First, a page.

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Mission Connections
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Matthew Laferty

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Matthew Laferty

Mission co-worker in Russia
Serving with the Moscow Protestant Chaplaincy
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About Matthew Laferty’s ministry
Matthew Laferty is a mission co-worker in the Russian Federation, where he serves as the chaplain of the Moscow Protestant Chaplaincy (MPC), an international faith community composed primarily of students and refugees from the developing world. Matthew’s service is supported jointly by the PC(USA), The United Methodist Church (UMC), the Evangelical Lutheran Church in America (ELCA), the Reformed Church in America and the American Baptist Churches USA.

Read about Matthew in the Passport Moscow article Deep Sense of Calling

The Moscow Protestant Chaplaincy is an international, interdenominational Christian ministry serving the English-speaking community of Moscow. The Chaplaincy was established in 1962 by the National Council of Churches of Christ in the USA to provide Protestant ministry to the U.S. Embassy community. Today the Chaplaincy is a dynamic and diverse ecumenical Christian community that nurtures faith in Jesus Christ, confronts injustice, and welcomes all people. MPC is a shared ministry of five US denominations, but its membership draws from nearly 30 nations and as many Christian traditions. As the MPC chaplain Matthew provides spiritual leadership to the congregation, preaches weekly, provides pastoral care, teaches, dreams and engages in vision-casting, and administers the sacraments. He also oversees MPC’s 12 social ministries programs, which focus on poverty, hunger, and displacement.

Country context
Russia, the world’s largest nation in area, extends through both Eastern Europe and northern Asia. Its long and difficult history has played a major role in its social and economic development. When Russia formally adopted communism in 1917, atheism became the official doctrine of the Communist Party, and therefore of the Soviet Union. Seventy years of communism and official atheism took a heavy toll on the religious life in Russia. Organized religion was suppressed, and priests, rabbis and other faith leaders were often imprisoned or executed. When the communist regime fell in 1991 the door was opened for an expanded Christian presence in Russia.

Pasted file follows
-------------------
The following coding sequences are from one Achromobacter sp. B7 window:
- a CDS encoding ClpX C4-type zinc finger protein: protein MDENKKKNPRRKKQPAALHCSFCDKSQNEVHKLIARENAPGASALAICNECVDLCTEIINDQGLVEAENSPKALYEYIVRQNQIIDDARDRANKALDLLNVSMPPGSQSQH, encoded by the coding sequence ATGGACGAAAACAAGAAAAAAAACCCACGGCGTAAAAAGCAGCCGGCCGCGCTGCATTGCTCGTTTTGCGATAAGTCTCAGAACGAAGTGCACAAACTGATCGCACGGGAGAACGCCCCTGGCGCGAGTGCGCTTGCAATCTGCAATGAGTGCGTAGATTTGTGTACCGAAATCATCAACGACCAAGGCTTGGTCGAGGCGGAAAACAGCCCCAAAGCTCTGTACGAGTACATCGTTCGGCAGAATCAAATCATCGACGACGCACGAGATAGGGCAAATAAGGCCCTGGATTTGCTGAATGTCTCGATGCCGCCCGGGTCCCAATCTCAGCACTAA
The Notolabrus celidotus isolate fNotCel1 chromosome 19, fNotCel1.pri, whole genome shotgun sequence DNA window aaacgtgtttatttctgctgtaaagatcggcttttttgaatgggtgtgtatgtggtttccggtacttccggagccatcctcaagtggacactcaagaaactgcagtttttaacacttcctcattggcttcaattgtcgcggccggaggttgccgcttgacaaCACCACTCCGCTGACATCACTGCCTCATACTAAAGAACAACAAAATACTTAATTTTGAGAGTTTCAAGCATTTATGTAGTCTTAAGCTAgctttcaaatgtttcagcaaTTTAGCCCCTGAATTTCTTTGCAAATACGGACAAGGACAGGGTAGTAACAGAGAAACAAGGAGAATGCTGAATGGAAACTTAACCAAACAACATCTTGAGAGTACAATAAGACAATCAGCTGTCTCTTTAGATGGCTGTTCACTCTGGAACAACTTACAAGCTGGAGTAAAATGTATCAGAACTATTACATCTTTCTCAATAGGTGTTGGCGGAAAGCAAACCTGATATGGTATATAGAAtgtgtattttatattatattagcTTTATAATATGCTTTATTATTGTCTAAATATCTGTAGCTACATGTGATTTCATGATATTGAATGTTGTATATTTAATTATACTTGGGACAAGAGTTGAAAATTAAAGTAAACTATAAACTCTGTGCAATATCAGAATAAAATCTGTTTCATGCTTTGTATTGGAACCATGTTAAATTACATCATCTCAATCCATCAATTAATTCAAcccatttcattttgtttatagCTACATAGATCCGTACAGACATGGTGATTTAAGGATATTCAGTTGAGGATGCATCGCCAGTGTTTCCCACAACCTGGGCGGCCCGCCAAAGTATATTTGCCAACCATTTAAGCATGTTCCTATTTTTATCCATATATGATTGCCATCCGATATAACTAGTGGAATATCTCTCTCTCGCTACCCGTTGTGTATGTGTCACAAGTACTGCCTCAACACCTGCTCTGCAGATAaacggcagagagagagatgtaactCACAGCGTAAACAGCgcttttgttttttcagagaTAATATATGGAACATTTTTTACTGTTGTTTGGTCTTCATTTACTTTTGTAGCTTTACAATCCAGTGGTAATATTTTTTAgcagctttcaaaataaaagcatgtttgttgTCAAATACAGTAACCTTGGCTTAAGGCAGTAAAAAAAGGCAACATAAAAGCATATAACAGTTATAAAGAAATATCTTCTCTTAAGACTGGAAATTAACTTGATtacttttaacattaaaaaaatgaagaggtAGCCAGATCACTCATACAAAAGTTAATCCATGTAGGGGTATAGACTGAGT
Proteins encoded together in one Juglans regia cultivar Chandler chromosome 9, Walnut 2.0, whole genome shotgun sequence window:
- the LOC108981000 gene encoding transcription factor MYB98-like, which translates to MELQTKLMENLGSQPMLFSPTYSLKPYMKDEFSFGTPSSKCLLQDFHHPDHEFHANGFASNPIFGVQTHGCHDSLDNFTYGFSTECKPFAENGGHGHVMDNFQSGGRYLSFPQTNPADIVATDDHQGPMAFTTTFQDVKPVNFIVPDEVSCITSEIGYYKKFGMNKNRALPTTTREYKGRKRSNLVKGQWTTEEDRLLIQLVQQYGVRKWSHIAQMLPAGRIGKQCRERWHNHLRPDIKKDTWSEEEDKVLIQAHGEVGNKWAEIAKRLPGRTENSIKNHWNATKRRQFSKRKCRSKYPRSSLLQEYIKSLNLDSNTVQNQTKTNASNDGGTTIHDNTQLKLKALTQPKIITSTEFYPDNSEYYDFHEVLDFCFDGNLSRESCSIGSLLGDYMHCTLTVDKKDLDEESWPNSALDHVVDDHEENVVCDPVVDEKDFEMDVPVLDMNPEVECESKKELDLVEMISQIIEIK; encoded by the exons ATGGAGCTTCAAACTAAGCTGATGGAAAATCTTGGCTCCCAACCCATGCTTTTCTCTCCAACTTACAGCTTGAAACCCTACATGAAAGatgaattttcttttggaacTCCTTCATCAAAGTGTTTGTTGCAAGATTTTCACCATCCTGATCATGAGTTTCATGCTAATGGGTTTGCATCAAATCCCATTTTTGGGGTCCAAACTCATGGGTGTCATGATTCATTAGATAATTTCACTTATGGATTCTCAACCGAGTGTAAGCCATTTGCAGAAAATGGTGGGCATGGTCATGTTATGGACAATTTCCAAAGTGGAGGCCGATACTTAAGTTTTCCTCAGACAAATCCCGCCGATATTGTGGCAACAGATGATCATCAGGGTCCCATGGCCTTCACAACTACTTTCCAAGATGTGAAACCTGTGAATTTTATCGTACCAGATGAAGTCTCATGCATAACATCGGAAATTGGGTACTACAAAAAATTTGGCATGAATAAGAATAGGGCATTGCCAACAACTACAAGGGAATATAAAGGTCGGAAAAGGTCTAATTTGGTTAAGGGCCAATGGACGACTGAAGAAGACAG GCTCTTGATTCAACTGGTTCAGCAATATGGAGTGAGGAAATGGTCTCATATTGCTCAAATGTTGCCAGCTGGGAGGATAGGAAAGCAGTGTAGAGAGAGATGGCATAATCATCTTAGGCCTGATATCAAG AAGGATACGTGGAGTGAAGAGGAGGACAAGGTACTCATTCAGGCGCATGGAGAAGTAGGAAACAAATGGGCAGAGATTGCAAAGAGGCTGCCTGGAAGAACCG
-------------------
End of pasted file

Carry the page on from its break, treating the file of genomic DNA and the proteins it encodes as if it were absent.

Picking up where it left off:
About Matthew Laferty
Prior to his current service in Moscow, Matthew was particularly active in The United Methodist Church. Matthew has served on mission and outreach committees since his teens and has served as a delegate to the UMC General Conference on more than one occasion. As a delegate to the 2008 General Conference, Matthew was elected to chair the Legislative Committee on Conferences and Structure and lead a committee of 90 delegates from over 20 nations to make recommendations on nearly 200 changes to the Church's Book of Discipline.

While deeply rooted in the United Methodist tradition, Matthew has a strong commitment to ecumenism. He intentionally chose Yale Divinity School for graduate studies because of its ecumenical makeup—an environment in which he could be formed within the broader Christian tradition. Matthew was a special projects assistant for the General Commission on Christian Unity and Interreligious Concerns of The United Methodist Church, the church's ecumenical commission. His projects focused on reconciliation with indigenous people and strengthening the church’s ecumenical and interreligious ministries through strategic reorganization. Matthew has broadened his worship experiences by regularly worshipping at a Presbyterian Church (U.S.A.) congregation and at Orthodox Christian congregations. From 2010 to 2011 he was a pastoral associate at Tabor Lutheran Church (ELCA) in Branford, Connecticut.

Matthew has a personal passion for history and enjoys independently researching United Methodist history. His current project focuses on the circumstances that led to the creation of the autonomous Methodist churches in Korea, Mexico, and Brazil in 1930. He serves on the board of directors for the United Methodist historical and archival commission, the General Commission on Archives and History (GCAH). He is also the chairperson for GCAH's Committee to Eliminate Institutional Discrimination; the Committee seeks to identify discrimination within the agency and provide plans to address institutionalized discrimination. He worked three years as a research assistant at the Archives of Ohio United Methodism, through which he conducted a grant-funded, three-month historical preservation project with African-American churches in Ohio United Methodism.

Part of Matthew's calling is to help Christians confront systemic injustice within their communities. As an undergraduate student Matthew spent a summer working with a United Methodist community development organization in Columbus, Ohio, which proved to be a formative experience for him as he contributed to affordable housing, microenterprise, and homelessness programs. Trained in broad-based community organizing, Matthew taught the principles of community organizing to students at Yale.

Matthew holds a Master of Divinity degree from Yale Divinity School in New Haven, Connecticut, and is an ordained minister of The United Methodist Church. He was awarded the William E. Downes Prize for his worship leadership by Yale University in 2011. He holds a Bachelor of Arts degree from Ohio Wesleyan University in Delaware, Ohio. He was raised in Crestline, Ohio, a small community in north-central Ohio.

Matthew enjoys experiencing new cultures and places and has traveled throughout North America, Africa, Asia, Europe, and Australia.

Birthday: February 2

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